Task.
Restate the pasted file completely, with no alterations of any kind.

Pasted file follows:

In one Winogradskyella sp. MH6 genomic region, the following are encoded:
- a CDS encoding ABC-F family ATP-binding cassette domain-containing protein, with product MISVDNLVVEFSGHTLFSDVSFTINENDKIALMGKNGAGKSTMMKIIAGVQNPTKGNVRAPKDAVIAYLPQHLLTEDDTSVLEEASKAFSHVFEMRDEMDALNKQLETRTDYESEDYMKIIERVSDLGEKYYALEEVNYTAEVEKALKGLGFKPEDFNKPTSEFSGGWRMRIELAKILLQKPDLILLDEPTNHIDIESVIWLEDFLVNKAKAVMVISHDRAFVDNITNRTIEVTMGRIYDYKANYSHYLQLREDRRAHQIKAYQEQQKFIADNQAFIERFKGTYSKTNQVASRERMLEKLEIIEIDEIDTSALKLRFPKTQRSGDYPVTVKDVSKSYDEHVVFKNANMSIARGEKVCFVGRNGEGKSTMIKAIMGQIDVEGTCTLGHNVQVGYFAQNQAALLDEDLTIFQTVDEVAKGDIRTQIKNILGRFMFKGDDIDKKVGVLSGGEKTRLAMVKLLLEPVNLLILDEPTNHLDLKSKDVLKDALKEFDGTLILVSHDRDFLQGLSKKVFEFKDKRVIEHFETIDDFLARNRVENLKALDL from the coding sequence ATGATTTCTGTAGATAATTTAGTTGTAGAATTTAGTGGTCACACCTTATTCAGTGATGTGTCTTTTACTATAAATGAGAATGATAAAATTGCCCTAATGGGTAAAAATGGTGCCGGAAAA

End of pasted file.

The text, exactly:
In one Winogradskyella sp. MH6 genomic region, the following are encoded:
- a CDS encoding ABC-F family ATP-binding cassette domain-containing protein, with product MISVDNLVVEFSGHTLFSDVSFTINENDKIALMGKNGAGKSTMMKIIAGVQNPTKGNVRAPKDAVIAYLPQHLLTEDDTSVLEEASKAFSHVFEMRDEMDALNKQLETRTDYESEDYMKIIERVSDLGEKYYALEEVNYTAEVEKALKGLGFKPEDFNKPTSEFSGGWRMRIELAKILLQKPDLILLDEPTNHIDIESVIWLEDFLVNKAKAVMVISHDRAFVDNITNRTIEVTMGRIYDYKANYSHYLQLREDRRAHQIKAYQEQQKFIADNQAFIERFKGTYSKTNQVASRERMLEKLEIIEIDEIDTSALKLRFPKTQRSGDYPVTVKDVSKSYDEHVVFKNANMSIARGEKVCFVGRNGEGKSTMIKAIMGQIDVEGTCTLGHNVQVGYFAQNQAALLDEDLTIFQTVDEVAKGDIRTQIKNILGRFMFKGDDIDKKVGVLSGGEKTRLAMVKLLLEPVNLLILDEPTNHLDLKSKDVLKDALKEFDGTLILVSHDRDFLQGLSKKVFEFKDKRVIEHFETIDDFLARNRVENLKALDL from the coding sequence ATGATTTCTGTAGATAATTTAGTTGTAGAATTTAGTGGTCACACCTTATTCAGTGATGTGTCTTTTACTATAAATGAGAATGATAAAATTGCCCTAATGGGTAAAAATGGTGCCGGAAAA